There are numerous ways of describing Citizen Kane as some form of labyrinth. What lies at the centre of this “tangle” is an intangible element that purposefully refuses to define itself.
“The point of the picture,” Welles has commented, “is not so much the solution of the problem as its presentation.” The “problem” is the shadow plot of the film, the search for “Rosebud” within the frightening centreless labyrinth of the film’s structure. Although “Rosebud” has been derided by Welles as “rather dollar-book Freud”, it’s this narrative thread that the audience, the reporter, and Kane himself follow in order to determine the meaning of Citizen Kane’s life. The three opening sections of the film (Death of Kane, News on the March, and the projection room) all commence interest in the enigmatic search, yet simultaneously undermine the search object.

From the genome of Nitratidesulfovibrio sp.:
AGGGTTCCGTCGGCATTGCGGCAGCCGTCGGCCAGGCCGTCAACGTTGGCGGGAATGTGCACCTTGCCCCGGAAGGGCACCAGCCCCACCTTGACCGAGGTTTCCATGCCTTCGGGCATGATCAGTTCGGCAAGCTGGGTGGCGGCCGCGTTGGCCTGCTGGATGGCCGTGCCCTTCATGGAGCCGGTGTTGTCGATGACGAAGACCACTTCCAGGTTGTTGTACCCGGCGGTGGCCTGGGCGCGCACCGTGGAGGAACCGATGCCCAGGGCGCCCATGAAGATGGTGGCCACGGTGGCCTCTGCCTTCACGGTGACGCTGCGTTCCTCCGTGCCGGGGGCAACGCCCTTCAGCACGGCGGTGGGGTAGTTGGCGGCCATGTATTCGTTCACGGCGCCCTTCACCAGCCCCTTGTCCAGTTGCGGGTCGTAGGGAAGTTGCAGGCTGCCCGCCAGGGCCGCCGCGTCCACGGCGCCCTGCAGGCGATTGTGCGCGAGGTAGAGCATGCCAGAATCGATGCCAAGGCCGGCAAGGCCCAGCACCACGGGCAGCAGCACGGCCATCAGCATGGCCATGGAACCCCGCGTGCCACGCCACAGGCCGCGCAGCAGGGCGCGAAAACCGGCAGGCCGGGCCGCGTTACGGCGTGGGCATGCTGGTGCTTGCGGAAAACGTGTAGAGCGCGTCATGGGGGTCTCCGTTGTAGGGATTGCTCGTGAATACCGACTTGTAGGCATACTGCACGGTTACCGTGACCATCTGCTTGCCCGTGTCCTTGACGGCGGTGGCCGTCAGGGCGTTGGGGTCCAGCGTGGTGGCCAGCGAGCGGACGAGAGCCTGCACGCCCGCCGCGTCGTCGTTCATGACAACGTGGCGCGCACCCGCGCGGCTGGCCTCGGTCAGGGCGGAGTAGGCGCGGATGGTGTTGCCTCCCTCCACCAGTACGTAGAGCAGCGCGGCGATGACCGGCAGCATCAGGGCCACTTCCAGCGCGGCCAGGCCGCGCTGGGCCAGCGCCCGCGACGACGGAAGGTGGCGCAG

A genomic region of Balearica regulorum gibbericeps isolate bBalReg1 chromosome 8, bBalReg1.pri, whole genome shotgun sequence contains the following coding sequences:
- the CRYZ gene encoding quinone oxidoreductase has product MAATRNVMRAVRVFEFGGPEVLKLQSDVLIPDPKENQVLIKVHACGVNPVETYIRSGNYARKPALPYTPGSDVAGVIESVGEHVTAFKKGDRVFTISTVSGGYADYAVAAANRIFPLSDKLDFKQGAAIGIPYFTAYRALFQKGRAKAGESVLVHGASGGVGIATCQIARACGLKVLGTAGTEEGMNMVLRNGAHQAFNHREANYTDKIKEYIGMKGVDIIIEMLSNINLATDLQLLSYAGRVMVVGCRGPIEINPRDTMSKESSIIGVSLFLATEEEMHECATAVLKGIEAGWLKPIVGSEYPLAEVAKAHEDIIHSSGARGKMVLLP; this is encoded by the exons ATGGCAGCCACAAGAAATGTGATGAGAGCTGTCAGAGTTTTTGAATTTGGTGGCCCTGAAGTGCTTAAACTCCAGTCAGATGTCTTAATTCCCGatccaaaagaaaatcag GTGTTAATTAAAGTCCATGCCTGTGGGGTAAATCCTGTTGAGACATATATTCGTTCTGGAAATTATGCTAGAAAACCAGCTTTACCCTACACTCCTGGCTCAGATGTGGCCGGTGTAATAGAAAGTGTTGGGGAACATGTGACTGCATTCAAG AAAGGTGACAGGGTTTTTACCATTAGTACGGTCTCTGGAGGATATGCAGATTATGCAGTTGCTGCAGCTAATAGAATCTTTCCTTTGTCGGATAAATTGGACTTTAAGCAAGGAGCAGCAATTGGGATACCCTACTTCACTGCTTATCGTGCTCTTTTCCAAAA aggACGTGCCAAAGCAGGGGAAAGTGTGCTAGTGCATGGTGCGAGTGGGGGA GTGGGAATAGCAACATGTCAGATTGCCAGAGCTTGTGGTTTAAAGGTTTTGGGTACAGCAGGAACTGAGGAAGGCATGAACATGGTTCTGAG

The death scene is melodramatic, so that when the giant lips within the gothic castle speak, “Rosebud” takes on an almost surreal, mystic connotation matched by the skewed perspective of the broken snow globe. As a parody of the phrase, ‘The March of Time’, the ‘News on the March’ sequence reminds the audience that the “reel” is entirely subjective (a pun on the whole concept of the film). In the attempt to order a life that, ironically, had no structure, “Rosebud” becomes undermined…
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